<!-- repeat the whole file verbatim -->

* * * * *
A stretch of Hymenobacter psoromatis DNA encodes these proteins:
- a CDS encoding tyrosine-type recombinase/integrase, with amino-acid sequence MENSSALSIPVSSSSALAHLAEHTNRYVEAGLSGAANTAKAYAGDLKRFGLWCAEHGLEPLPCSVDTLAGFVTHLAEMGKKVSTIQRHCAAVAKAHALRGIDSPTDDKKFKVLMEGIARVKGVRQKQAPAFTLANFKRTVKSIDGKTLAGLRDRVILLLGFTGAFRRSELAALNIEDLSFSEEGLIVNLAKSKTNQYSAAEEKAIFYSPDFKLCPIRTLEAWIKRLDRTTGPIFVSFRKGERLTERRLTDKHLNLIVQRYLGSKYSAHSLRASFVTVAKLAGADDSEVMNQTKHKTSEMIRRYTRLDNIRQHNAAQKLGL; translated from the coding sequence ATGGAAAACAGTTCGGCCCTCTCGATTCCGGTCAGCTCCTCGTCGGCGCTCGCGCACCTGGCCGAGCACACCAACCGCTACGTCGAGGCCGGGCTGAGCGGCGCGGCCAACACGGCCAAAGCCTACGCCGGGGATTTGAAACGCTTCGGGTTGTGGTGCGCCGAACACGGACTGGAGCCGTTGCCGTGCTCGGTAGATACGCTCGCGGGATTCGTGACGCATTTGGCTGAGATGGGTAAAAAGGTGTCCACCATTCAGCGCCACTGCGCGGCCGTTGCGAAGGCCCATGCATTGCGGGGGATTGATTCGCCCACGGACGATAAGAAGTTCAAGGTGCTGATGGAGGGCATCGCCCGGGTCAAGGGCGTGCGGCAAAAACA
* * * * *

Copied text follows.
A stretch of Hymenobacter psoromatis DNA encodes these proteins:
- a CDS encoding tyrosine-type recombinase/integrase, with amino-acid sequence MENSSALSIPVSSSSALAHLAEHTNRYVEAGLSGAANTAKAYAGDLKRFGLWCAEHGLEPLPCSVDTLAGFVTHLAEMGKKVSTIQRHCAAVAKAHALRGIDSPTDDKKFKVLMEGIARVKGVRQKQAPAFTLANFKRTVKSIDGKTLAGLRDRVILLLGFTGAFRRSELAALNIEDLSFSEEGLIVNLAKSKTNQYSAAEEKAIFYSPDFKLCPIRTLEAWIKRLDRTTGPIFVSFRKGERLTERRLTDKHLNLIVQRYLGSKYSAHSLRASFVTVAKLAGADDSEVMNQTKHKTSEMIRRYTRLDNIRQHNAAQKLGL; translated from the coding sequence ATGGAAAACAGTTCGGCCCTCTCGATTCCGGTCAGCTCCTCGTCGGCGCTCGCGCACCTGGCCGAGCACACCAACCGCTACGTCGAGGCCGGGCTGAGCGGCGCGGCCAACACGGCCAAAGCCTACGCCGGGGATTTGAAACGCTTCGGGTTGTGGTGCGCCGAACACGGACTGGAGCCGTTGCCGTGCTCGGTAGATACGCTCGCGGGATTCGTGACGCATTTGGCTGAGATGGGTAAAAAGGTGTCCACCATTCAGCGCCACTGCGCGGCCGTTGCGAAGGCCCATGCATTGCGGGGGATTGATTCGCCCACGGACGATAAGAAGTTCAAGGTGCTGATGGAGGGCATCGCCCGGGTCAAGGGCGTGCGGCAAAAACA